The client maintains a mapping V of currently supported version prefix (for example, \0asm) to version number. All version prefixes have the invariant that given any prefix in mapping a and b, a is not b’s prefix. Version numbers in V cannot be zero.

Apply the following cause on contract deployment for all CREATE, CREATE2 and contract deployment transaction.

  • If the version of caller (determined by I_a) is zero, then CREATE and CREATE2 will always deploy contract with version zero.
  • If the version of caller (determined by I_a) is not zero, do the following checks and operations, and return out-of-gas if any of it fails:
    • Check that the code starts with an prefix in V, with version number.
    • Use version’s validation procedure to validate the whole code (with prefix).
    • Deploy the contract with version.

Validation

A new phrase, validation is added to contract deployment (by CREATE / CREATE2 opcodes, or by contract creation transaction). When version is 0, the phrase does nothing and always succeeds. Future VM versions can define additional validation that has to be passed.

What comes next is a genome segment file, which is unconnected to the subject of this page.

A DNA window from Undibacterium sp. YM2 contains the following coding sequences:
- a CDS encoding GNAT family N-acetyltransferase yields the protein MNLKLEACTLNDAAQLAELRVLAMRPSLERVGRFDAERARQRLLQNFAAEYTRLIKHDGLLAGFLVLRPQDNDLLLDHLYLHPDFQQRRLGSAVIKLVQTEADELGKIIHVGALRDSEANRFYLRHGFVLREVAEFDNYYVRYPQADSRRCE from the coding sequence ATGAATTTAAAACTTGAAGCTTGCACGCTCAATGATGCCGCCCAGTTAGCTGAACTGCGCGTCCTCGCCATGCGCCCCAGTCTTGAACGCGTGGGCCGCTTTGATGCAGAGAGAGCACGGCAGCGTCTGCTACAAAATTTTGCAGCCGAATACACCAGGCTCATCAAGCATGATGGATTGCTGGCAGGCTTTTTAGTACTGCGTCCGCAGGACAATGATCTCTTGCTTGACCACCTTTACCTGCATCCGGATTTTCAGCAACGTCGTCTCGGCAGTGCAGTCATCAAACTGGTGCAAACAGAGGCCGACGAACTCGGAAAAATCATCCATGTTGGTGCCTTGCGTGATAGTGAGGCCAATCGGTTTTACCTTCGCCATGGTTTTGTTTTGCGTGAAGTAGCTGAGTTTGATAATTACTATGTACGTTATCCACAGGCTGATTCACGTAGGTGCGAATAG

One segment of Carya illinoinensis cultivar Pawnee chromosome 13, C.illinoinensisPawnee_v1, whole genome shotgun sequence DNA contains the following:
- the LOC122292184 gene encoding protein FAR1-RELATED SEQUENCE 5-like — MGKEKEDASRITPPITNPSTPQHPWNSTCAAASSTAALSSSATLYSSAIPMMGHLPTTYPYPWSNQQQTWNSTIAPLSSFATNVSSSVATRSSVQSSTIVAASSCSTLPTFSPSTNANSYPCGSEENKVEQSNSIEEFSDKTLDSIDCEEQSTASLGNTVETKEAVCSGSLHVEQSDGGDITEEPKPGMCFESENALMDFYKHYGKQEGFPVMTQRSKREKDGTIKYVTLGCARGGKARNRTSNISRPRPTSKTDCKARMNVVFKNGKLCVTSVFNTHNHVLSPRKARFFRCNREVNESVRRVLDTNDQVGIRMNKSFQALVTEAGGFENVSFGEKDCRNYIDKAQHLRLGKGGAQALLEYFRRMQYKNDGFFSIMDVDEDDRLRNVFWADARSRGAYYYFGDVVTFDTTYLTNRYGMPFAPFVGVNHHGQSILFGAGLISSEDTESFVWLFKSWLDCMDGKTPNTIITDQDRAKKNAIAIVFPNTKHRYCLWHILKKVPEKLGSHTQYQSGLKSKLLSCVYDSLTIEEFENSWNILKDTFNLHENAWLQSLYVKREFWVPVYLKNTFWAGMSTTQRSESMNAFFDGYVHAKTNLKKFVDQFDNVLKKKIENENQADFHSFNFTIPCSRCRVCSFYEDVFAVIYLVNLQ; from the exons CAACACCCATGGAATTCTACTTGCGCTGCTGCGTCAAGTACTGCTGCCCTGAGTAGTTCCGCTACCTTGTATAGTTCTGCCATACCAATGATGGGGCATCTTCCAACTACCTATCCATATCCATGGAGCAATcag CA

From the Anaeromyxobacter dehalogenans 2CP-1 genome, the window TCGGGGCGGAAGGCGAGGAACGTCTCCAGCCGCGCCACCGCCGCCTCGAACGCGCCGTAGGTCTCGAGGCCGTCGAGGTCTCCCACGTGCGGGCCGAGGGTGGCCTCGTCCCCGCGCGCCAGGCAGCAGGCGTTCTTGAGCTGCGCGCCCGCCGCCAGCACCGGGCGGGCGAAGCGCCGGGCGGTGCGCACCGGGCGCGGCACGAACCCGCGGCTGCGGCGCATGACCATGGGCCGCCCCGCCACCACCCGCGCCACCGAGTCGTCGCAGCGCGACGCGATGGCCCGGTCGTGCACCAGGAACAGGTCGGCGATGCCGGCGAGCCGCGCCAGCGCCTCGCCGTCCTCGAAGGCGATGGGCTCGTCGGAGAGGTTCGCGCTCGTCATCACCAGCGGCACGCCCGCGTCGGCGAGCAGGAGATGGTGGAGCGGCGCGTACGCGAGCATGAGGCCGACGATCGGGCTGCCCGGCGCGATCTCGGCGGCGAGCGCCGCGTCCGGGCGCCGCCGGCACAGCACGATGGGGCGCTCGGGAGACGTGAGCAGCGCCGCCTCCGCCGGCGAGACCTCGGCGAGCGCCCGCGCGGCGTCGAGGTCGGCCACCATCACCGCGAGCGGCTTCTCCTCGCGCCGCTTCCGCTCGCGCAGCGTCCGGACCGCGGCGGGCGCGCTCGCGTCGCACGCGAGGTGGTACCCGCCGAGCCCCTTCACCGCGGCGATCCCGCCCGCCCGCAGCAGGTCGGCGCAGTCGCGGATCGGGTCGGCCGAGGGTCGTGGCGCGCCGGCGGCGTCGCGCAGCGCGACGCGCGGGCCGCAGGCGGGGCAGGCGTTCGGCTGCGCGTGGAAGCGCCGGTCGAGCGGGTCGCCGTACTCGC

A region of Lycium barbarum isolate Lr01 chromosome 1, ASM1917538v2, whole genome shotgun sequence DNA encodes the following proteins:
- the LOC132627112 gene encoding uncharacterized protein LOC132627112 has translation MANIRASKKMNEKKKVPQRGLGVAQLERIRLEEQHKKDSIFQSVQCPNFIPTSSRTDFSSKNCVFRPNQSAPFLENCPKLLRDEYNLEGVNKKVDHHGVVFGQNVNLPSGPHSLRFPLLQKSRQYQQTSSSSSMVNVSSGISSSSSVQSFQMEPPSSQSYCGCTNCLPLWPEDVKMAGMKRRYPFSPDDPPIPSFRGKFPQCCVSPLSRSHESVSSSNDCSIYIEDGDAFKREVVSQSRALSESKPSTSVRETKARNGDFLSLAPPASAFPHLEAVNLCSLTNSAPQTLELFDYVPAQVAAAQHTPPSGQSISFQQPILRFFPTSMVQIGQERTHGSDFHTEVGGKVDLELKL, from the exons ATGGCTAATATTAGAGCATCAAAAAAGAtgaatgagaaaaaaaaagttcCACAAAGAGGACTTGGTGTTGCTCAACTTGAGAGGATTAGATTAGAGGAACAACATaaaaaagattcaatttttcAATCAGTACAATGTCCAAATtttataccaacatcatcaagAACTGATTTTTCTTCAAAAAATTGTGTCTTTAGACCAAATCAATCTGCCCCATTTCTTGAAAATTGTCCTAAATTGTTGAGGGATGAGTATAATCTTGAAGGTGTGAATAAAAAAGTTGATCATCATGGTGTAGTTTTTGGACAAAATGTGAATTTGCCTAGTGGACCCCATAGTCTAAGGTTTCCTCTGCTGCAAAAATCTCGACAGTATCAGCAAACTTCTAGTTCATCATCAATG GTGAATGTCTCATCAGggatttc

If the validation phrase fails, deployment does not proceed and return out-of-gas.

Contract Execution

VM version used in contract execution is determined via calling address (I_a in yellow paper).

Contract Creation Transaction

Define LATEST_VERSION in a hard fork to be the latest supported VM version. A contract creation transaction is always executed in LATEST_VERSION. Before a contract creation transaction is executed, run validation on the contract creation code. If it does not pass, return out-of-gas.

Alternative Design

This provides an alternative design that allows contract to be created in multiple versions.

Add an additional field version (256-bit integer) in contract creation transaction. So it becomes nonce, gasprice, startgas, to, value, data, v, r, s, version. When signing or recovering, sign ten items, with v, r, s as defined by EIP-155.

The transaction would be executed in version supplied. If version is not supported or validation does not pass, return out-of-gas.

Precompiled Contract and Externally-owned Address

Precompiled contracts and externally-owned addresses do not have version. If a message-call transaction or CALL / CALLCODE / STATICCALL / DELEGATECALL touches a new externally-owned address or a non-existing precompiled contract address, it is always created with version field being 0.